We can help you to review your retirement income needs
From long-term security to tax liability, there’s a lot to consider when deciding how to create the income you need. This can be a challenge when trying to understand all your options, and which solution is right for you.
We’ll help you review your retirement plan and can use cashflow modelling to illustrate what increasing your pension withdrawals may mean and show you how alternative solutions may be a better strategy.
Get in touch
If you’re worried about the rising cost of living and the effect it could have on your retirement plans, please get in touch. Within formation and support, we can give you the guidance you need to reach a decision you can be confident about.
Email us at firstname.lastname@example.org or call us on +44 1689 493455.
The content of this newsletter is offered only for general informational and educational purposes. It is not offered as and does not constitute financial advice.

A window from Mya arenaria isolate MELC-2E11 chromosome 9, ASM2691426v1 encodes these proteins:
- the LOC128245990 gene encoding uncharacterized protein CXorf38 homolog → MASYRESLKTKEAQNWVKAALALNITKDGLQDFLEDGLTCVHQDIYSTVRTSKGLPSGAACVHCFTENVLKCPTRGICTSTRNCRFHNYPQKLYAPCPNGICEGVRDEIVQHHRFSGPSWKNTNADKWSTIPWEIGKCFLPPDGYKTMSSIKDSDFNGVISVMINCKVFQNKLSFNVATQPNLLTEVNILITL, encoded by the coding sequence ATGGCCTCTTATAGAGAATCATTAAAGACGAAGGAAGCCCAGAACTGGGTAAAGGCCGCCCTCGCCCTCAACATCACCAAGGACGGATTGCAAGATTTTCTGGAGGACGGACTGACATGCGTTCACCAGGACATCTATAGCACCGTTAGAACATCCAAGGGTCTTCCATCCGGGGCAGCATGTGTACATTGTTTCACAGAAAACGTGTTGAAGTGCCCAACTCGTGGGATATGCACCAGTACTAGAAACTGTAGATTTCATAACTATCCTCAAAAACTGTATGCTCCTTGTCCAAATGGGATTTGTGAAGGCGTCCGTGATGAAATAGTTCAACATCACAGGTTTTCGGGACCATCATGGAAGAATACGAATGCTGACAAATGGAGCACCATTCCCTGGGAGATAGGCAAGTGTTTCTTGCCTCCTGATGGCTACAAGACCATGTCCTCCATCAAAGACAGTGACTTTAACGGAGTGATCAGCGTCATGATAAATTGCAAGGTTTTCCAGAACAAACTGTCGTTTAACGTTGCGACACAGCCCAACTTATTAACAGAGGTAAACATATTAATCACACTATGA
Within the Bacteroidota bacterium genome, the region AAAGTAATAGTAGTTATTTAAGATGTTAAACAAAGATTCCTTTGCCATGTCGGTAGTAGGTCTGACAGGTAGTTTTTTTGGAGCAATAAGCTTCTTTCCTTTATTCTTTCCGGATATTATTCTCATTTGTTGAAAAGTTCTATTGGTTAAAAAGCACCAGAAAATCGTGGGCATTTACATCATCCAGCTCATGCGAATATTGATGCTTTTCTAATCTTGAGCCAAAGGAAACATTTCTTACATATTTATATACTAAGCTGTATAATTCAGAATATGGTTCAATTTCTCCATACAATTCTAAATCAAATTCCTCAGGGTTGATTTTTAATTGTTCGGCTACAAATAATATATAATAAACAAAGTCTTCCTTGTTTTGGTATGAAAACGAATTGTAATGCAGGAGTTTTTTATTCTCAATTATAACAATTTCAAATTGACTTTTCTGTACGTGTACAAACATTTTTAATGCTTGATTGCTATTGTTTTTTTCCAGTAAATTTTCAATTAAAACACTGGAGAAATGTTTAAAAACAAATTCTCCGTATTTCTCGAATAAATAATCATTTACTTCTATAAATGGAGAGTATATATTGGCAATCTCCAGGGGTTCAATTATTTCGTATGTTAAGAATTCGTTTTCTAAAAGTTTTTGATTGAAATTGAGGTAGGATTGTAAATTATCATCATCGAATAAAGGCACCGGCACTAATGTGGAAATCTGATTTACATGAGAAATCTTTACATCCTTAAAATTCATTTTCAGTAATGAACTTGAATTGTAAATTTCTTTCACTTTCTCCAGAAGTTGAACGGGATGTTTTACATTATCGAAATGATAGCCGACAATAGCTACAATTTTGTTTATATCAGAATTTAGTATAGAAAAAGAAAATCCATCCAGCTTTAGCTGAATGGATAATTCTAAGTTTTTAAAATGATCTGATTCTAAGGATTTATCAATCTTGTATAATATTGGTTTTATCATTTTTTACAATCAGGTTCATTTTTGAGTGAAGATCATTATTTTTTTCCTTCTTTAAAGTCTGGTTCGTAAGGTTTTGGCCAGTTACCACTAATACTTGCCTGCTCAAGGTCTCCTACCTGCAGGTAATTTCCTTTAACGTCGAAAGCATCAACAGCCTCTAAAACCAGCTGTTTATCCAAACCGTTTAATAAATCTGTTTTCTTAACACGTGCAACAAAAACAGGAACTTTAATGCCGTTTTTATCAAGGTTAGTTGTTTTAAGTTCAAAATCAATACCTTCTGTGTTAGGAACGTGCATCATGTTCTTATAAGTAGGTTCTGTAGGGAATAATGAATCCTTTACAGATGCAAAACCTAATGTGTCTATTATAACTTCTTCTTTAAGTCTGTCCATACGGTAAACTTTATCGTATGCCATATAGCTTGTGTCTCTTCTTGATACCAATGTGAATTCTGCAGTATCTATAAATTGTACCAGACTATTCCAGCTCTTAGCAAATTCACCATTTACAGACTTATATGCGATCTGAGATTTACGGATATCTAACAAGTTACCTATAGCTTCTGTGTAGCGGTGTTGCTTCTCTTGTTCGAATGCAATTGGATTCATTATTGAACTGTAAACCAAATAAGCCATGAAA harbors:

The value of your investment can go down as well as up and you may not get back the full amount you invested. Past performance is not are liable indicator of future performance. Your pension income could also be affected by the interest rates at the time you take your benefits. Levels, bases of and reliefs from taxation may be subject to change and their value depends on the individual circumstances of the investor.
The value of your investments (and any income from them) can go down as well as up and you may not get back the full amount you invested. Past performance is not a reliable indicator of future performance. Investments should be considered over the longer term and should fit in with your overall attitude to risk and financial circumstances.